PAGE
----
School of Behavioral Sciences
Doctor of Education in Community Care and Counseling (EdD)
precontemplation, residential tx centers, opioids, Motivational interview, Cognitive Therapy, addiction, recovery, interventions, residential, treatment, disorders
Social and Behavioral Sciences
White, Victor, "Cognitive Behavioral Therapy Strategies and Adult Opioid Abuse: A Phenomenological Study of Precontemplation to Contemplation Stage in Residential Treatment Programs" (2023). Doctoral Dissertations and Projects. 4498.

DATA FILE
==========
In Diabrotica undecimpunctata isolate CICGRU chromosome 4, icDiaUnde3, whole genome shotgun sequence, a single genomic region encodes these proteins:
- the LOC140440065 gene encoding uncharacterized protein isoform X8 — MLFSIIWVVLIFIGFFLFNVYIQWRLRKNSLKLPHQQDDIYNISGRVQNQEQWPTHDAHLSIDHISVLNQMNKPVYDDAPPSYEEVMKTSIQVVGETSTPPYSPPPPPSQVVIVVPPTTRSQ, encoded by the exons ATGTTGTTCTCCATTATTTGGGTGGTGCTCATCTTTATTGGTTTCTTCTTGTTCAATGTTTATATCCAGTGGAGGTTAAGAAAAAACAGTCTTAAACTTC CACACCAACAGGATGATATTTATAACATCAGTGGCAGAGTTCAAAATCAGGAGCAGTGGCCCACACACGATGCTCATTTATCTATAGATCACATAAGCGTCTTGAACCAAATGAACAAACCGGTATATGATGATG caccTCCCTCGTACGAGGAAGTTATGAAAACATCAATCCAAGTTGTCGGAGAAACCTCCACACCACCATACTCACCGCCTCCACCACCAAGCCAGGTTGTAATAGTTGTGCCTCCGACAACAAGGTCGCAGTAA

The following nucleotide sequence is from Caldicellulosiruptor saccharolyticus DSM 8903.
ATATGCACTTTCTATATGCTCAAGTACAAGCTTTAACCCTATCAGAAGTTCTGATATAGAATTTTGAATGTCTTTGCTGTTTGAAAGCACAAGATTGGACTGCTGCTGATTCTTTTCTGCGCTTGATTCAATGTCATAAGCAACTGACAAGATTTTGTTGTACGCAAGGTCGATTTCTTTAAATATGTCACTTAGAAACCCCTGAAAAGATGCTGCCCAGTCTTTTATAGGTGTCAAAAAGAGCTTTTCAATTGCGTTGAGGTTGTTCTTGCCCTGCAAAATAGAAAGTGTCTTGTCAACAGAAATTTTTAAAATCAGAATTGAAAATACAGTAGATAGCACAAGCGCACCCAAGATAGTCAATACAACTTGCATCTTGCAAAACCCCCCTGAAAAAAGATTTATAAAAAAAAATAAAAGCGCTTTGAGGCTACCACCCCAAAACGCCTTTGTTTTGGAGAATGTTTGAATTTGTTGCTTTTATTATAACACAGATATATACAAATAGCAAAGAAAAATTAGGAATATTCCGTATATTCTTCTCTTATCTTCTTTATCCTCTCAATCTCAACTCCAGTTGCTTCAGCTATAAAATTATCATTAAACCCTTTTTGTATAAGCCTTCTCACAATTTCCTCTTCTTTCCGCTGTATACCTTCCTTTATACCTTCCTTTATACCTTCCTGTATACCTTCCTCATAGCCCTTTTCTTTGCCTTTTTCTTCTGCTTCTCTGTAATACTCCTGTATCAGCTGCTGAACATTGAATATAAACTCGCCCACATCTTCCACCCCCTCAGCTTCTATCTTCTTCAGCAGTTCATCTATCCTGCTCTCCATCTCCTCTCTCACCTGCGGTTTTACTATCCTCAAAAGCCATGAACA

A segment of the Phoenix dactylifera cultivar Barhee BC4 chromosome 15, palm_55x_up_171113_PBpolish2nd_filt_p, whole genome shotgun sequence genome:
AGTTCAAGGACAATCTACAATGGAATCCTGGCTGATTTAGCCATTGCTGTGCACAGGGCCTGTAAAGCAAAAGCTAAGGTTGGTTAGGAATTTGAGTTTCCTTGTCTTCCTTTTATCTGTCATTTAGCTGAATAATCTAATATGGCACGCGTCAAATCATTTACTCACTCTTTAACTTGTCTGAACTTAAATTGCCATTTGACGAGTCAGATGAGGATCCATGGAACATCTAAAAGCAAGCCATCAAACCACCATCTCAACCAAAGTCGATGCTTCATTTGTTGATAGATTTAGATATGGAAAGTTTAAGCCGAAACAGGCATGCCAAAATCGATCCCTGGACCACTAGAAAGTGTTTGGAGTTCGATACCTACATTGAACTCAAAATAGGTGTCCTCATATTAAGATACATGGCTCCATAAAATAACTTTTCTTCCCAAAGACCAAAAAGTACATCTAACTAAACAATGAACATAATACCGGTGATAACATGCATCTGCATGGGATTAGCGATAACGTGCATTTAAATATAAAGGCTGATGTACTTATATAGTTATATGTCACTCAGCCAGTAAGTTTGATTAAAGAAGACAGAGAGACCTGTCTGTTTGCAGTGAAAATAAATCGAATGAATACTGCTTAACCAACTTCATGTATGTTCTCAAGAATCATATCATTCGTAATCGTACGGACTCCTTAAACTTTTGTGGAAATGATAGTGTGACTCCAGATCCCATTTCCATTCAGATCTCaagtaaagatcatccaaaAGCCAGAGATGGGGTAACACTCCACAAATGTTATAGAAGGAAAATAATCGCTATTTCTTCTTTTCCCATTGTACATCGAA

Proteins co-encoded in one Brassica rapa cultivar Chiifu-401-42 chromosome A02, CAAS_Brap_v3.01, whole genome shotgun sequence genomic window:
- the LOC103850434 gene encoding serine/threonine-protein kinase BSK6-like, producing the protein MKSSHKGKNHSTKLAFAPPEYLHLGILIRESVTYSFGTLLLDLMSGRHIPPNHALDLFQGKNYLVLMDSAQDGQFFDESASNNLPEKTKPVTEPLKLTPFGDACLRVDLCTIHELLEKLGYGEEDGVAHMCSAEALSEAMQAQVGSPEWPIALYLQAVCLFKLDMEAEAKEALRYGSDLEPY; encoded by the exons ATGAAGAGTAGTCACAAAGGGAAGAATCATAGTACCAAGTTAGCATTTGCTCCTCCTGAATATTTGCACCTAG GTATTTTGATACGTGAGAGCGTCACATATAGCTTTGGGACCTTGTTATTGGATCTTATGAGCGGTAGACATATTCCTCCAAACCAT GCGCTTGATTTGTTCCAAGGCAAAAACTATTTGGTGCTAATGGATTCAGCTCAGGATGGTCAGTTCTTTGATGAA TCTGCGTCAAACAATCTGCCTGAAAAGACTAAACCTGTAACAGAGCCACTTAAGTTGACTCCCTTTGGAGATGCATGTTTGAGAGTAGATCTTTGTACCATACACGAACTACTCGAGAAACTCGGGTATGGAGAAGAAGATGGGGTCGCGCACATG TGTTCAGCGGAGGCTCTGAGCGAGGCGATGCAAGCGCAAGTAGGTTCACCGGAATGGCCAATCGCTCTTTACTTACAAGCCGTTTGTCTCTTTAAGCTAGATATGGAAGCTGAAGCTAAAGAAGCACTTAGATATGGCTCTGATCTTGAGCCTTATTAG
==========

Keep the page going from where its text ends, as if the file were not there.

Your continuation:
Cognitive Behavioral Therapy (CBT) for drug addiction is an effective treatment strategy, as a monotherapy and in combination with other therapies and treatment strategies. This phenomenological qualitative study described the struggles of adults diagnosed with opioid use disorder (OUD) and their experiences with how CBT strategies moved them to the contemplation stage of change in a residential treatment program. In the contemplation of change stage, the adults acknowledged that their opioid addiction behaviors are problems that need to be addressed, beginning with motivational interviewing. Utilizing the Cycle of Change Model (Prochaska and DiClemente), the Cognitive-Behavioral Theory (Aaron Beck), the Social Learning Theory (Albert Bandura), and the Theory of Planned Behavior (Icek Ajzen), this study sought to uncover the recovery process of patients with opioid addictions and analyzed the factors that influenced their addictions and behavior changes in CBT treatment. Interviews and focus group discussions were used to collect qualitative data, and thematic analysis was applied to develop a model to understand the effectiveness of CBT and persistence in recovery from opioid addiction. This model, derived from the theory of planned behavior, was grounded in the qualitative data and was significant in understanding the phenomenon of change, and how the change process was integrated into the lives of people addicted to opioids. Specifically, the model reflected the effectiveness of CBT in moving adults struggling with opioid addiction from the precontemplation stage of change where they did not see or acknowledge opioid addiction as a problem, to the contemplation stage of change where they were aware and acknowledged that their addictive behaviors may be problematic.